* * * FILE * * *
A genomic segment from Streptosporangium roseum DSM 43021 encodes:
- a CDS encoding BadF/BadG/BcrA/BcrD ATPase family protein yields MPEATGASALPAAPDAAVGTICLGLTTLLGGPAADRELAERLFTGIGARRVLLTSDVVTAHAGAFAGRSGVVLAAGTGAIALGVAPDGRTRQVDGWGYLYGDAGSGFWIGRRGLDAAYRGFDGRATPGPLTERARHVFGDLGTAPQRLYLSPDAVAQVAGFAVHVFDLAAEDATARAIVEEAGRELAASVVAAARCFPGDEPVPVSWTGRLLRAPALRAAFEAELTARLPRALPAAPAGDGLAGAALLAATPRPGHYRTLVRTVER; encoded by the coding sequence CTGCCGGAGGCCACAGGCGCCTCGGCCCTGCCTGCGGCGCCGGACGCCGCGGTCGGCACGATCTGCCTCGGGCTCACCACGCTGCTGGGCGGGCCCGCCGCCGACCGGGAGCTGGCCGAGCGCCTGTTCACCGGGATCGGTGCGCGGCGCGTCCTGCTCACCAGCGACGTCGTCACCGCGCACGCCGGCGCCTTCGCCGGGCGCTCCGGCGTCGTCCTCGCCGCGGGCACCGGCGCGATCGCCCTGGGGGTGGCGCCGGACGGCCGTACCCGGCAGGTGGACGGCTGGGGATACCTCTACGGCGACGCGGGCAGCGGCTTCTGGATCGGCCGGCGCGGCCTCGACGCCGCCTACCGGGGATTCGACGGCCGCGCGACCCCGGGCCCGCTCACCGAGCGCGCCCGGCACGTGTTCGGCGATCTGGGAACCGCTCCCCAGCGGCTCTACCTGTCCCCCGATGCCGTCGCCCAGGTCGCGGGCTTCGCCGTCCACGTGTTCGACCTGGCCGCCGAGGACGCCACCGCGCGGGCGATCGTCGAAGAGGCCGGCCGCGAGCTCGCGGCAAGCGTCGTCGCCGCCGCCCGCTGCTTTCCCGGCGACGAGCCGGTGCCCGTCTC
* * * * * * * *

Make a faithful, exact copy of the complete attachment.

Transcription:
A genomic segment from Streptosporangium roseum DSM 43021 encodes:
- a CDS encoding BadF/BadG/BcrA/BcrD ATPase family protein yields MPEATGASALPAAPDAAVGTICLGLTTLLGGPAADRELAERLFTGIGARRVLLTSDVVTAHAGAFAGRSGVVLAAGTGAIALGVAPDGRTRQVDGWGYLYGDAGSGFWIGRRGLDAAYRGFDGRATPGPLTERARHVFGDLGTAPQRLYLSPDAVAQVAGFAVHVFDLAAEDATARAIVEEAGRELAASVVAAARCFPGDEPVPVSWTGRLLRAPALRAAFEAELTARLPRALPAAPAGDGLAGAALLAATPRPGHYRTLVRTVER; encoded by the coding sequence CTGCCGGAGGCCACAGGCGCCTCGGCCCTGCCTGCGGCGCCGGACGCCGCGGTCGGCACGATCTGCCTCGGGCTCACCACGCTGCTGGGCGGGCCCGCCGCCGACCGGGAGCTGGCCGAGCGCCTGTTCACCGGGATCGGTGCGCGGCGCGTCCTGCTCACCAGCGACGTCGTCACCGCGCACGCCGGCGCCTTCGCCGGGCGCTCCGGCGTCGTCCTCGCCGCGGGCACCGGCGCGATCGCCCTGGGGGTGGCGCCGGACGGCCGTACCCGGCAGGTGGACGGCTGGGGATACCTCTACGGCGACGCGGGCAGCGGCTTCTGGATCGGCCGGCGCGGCCTCGACGCCGCCTACCGGGGATTCGACGGCCGCGCGACCCCGGGCCCGCTCACCGAGCGCGCCCGGCACGTGTTCGGCGATCTGGGAACCGCTCCCCAGCGGCTCTACCTGTCCCCCGATGCCGTCGCCCAGGTCGCGGGCTTCGCCGTCCACGTGTTCGACCTGGCCGCCGAGGACGCCACCGCGCGGGCGATCGTCGAAGAGGCCGGCCGCGAGCTCGCGGCAAGCGTCGTCGCCGCCGCCCGCTGCTTTCCCGGCGACGAGCCGGTGCCCGTCTC